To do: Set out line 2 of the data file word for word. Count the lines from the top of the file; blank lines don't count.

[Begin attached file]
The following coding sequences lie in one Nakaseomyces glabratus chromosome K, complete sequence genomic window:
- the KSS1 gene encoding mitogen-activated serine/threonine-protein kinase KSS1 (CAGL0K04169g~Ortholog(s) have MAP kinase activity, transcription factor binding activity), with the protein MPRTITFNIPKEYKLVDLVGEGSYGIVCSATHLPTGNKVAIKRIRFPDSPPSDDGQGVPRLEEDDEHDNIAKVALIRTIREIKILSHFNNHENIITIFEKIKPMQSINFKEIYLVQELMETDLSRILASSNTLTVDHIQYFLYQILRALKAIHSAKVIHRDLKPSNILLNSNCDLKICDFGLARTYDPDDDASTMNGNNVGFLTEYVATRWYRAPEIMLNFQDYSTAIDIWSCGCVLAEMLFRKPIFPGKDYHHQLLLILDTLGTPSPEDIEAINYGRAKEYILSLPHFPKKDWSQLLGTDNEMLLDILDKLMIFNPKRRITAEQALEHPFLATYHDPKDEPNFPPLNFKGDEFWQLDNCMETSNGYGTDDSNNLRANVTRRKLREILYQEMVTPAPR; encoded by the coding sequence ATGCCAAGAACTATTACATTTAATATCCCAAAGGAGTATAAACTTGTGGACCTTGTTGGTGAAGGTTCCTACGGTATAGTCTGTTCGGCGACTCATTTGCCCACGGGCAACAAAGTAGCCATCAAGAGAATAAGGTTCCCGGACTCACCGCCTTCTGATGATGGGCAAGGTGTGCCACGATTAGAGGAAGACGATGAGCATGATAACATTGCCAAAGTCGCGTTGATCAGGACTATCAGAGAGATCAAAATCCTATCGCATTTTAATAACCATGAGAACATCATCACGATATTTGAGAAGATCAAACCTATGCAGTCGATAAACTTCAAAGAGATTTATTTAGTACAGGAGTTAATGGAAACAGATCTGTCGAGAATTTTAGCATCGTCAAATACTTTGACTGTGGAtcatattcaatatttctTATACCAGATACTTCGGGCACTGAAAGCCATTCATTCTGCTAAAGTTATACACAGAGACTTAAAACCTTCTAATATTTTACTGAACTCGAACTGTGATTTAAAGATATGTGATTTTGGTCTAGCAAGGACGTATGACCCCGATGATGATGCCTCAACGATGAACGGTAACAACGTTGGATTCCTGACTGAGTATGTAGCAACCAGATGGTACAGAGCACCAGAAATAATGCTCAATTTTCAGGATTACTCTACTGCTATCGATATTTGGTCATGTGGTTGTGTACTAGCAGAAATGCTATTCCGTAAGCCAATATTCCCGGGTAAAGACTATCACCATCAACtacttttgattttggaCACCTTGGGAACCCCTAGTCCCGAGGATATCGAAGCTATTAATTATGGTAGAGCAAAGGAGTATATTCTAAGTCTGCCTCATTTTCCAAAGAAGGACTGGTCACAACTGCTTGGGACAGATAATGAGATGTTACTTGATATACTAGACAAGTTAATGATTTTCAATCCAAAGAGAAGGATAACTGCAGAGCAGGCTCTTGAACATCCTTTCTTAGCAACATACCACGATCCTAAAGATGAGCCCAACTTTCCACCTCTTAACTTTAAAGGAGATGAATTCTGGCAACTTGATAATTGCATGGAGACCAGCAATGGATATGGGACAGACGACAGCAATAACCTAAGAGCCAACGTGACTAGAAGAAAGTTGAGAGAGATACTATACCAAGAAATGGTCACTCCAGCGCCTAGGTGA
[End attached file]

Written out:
- the KSS1 gene encoding mitogen-activated serine/threonine-protein kinase KSS1 (CAGL0K04169g~Ortholog(s) have MAP kinase activity, transcription factor binding activity), with the protein MPRTITFNIPKEYKLVDLVGEGSYGIVCSATHLPTGNKVAIKRIRFPDSPPSDDGQGVPRLEEDDEHDNIAKVALIRTIREIKILSHFNNHENIITIFEKIKPMQSINFKEIYLVQELMETDLSRILASSNTLTVDHIQYFLYQILRALKAIHSAKVIHRDLKPSNILLNSNCDLKICDFGLARTYDPDDDASTMNGNNVGFLTEYVATRWYRAPEIMLNFQDYSTAIDIWSCGCVLAEMLFRKPIFPGKDYHHQLLLILDTLGTPSPEDIEAINYGRAKEYILSLPHFPKKDWSQLLGTDNEMLLDILDKLMIFNPKRRITAEQALEHPFLATYHDPKDEPNFPPLNFKGDEFWQLDNCMETSNGYGTDDSNNLRANVTRRKLREILYQEMVTPAPR; encoded by the coding sequence ATGCCAAGAACTATTACATTTAATATCCCAAAGGAGTATAAACTTGTGGACCTTGTTGGTGAAGGTTCCTACGGTATAGTCTGTTCGGCGACTCATTTGCCCACGGGCAACAAAGTAGCCATCAAGAGAATAAGGTTCCCGGACTCACCGCCTTCTGATGATGGGCAAGGTGTGCCACGATTAGAGGAAGACGATGAGCATGATAACATTGCCAAAGTCGCGTTGATCAGGACTATCAGAGAGATCAAAATCCTATCGCATTTTAATAACCATGAGAACATCATCACGATATTTGAGAAGATCAAACCTATGCAGTCGATAAACTTCAAAGAGATTTATTTAGTACAGGAGTTAATGGAAACAGATCTGTCGAGAATTTTAGCATCGTCAAATACTTTGACTGTGGAtcatattcaatatttctTATACCAGATACTTCGGGCACTGAAAGCCATTCATTCTGCTAAAGTTATACACAGAGACTTAAAACCTTCTAATATTTTACTGAACTCGAACTGTGATTTAAAGATATGTGATTTTGGTCTAGCAAGGACGTATGACCCCGATGATGATGCCTCAACGATGAACGGTAACAACGTTGGATTCCTGACTGAGTATGTAGCAACCAGATGGTACAGAGCACCAGAAATAATGCTCAATTTTCAGGATTACTCTACTGCTATCGATATTTGGTCATGTGGTTGTGTACTAGCAGAAATGCTATTCCGTAAGCCAATATTCCCGGGTAAAGACTATCACCATCAACtacttttgattttggaCACCTTGGGAACCCCTAGTCCCGAGGATATCGAAGCTATTAATTATGGTAGAGCAAAGGAGTATATTCTAAGTCTGCCTCATTTTCCAAAGAAGGACTGGTCACAACTGCTTGGGACAGATAATGAGATGTTACTTGATATACTAGACAAGTTAATGATTTTCAATCCAAAGAGAAGGATAACTGCAGAGCAGGCTCTTGAACATCCTTTCTTAGCAACATACCACGATCCTAAAGATGAGCCCAACTTTCCACCTCTTAACTTTAAAGGAGATGAATTCTGGCAACTTGATAATTGCATGGAGACCAGCAATGGATATGGGACAGACGACAGCAATAACCTAAGAGCCAACGTGACTAGAAGAAAGTTGAGAGAGATACTATACCAAGAAATGGTCACTCCAGCGCCTAGGTGA